Sustainable waste management involves the reuse of waste in ways that are both economically- and environmentally-beneficial. Sustainable waste management encompasses a wide range of disciplines and applications and is increasingly important today in reducing the disposal of wastes in landfills. This study identified two areas where new knowledge was required to enhance the sustainability of current waste management systems. First, waste foundry sand, was studied for its potential reuse as a soil amendment and its applicability in growing turfgrass to reduce or prevent the current disposal of foundry sand in landfills. Second, the assessment of compost maturity indices were evaluated to identify those indices that more accurately predicted maturity for a certain type of compost. The proper use of these maturity indices will guarantee higher quality for the end user, increasing compost use and ensuring the completion of this sustainable waste management cycle.
To avoid increasing costs of landfill disposal, it has become increasingly important for U.S. foundries to identify beneficial reuses for the 7-11 million metric tons of waste foundry sand (WFS) generated annually. A major drawback to the reuse of some WFSs as a soil amendment is the high soil strength they create (measured as strength to rupture of lab-formed clods) under dry conditions, where root growth may be limited. Fifteen WFSs were analyzed for strength to rupture (strength) using lab-formed clods, exchangeable cations (Na, Mg, Ca), metal oxide concentration (Fe, Mn, Al, Si), cation exchange capacity (CEC), and clay content. The results indicate that high strength WFSs have properties similar to hardsetting soils caused by high Na+ clay content and can be ameliorated by the addition of Ca2+. From these results it was proposed that the addition of compost may also help reduce the strength caused by sodium bentonite. The humic acids present in a mature compost could potentially flocculate the clay and prevent its dispersion.
Indices used to determine the maturity of compost are important because immature compost can adversely affect plant growth if used as a soil amendment due to the presence of undecomposed, phytotoxic compounds and high microbial activity which can scavenge available nutrients. Different indices of compost maturity were assessed for their accuracy in predicting maturity when using a compost with high salt and high pH characteristics. The traditional and best tests, plant bioassays, provided results that were highly variable with time and did not approach any equilibrium for the duration of this study. These results were probably due more to the high salinity and pH than the overall compost maturity. Chemical indices, specifically those related to the optical density and aromaticity (%), proved best for this situation.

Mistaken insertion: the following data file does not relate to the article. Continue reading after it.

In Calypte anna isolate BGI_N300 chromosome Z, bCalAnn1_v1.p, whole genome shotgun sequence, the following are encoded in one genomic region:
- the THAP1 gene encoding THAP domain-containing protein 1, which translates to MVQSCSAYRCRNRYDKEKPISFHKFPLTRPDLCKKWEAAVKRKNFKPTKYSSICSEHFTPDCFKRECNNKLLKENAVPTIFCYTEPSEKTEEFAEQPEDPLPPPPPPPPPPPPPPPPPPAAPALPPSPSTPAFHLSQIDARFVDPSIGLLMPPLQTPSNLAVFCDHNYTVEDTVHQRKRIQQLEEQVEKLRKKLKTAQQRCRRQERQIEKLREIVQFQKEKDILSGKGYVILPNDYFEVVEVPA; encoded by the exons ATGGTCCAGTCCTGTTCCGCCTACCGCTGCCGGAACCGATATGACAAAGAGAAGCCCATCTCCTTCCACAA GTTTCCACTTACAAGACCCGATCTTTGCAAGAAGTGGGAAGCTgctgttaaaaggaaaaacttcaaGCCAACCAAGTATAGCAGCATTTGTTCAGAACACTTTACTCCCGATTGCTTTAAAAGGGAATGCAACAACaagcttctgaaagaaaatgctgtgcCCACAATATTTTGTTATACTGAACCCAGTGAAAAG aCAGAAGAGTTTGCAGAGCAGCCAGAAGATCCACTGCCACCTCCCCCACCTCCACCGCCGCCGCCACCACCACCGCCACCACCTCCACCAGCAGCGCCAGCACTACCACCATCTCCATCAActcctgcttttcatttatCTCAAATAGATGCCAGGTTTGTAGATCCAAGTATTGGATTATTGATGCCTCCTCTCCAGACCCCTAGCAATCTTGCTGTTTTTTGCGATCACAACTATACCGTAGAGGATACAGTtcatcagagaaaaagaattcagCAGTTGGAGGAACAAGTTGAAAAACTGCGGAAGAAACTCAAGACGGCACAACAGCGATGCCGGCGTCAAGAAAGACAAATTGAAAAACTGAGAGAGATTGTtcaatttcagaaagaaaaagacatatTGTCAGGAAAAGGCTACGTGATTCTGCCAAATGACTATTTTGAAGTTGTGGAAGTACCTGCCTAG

The high strength properties observed previously in WFS were tested by planting perennial ryegrass and tall fescue in different blends containing WFS mixed with compost, acid-washed sand, or gypsum. Measurements of strength to rupture (strength), shoot dry weight, root dry weight, and surface coverage were performed for each mix and compared to a commercial potting media control. Results determined that strength was not a factor for any of the parameters studied but the K/Na base saturation of WFS:compost mixes was highly correlated with total shoot dry weight for both perennial ryegrass and tall fescue. A compost blend containing 40% WFS was determined to be the optimal amendment for the reuse of WFS as it incorporated the greatest possible amount of WFS without any observed reduction in turfgrass growth parameters. These results suggest that under certain conditions, strength may not be an important factor in the reuse of WFSs as soil amendments.
This study produced knowledge that will improve current waste management strategies for waste foundry sand and compost so that each process is more sustainable. The reduction in costs associated with landfill disposal of waste foundry sand and the better quality assessments for compost will provide economic incentives that will allow for their environmentally-beneficial reuse in the future. (Abstract shortened by UMI.)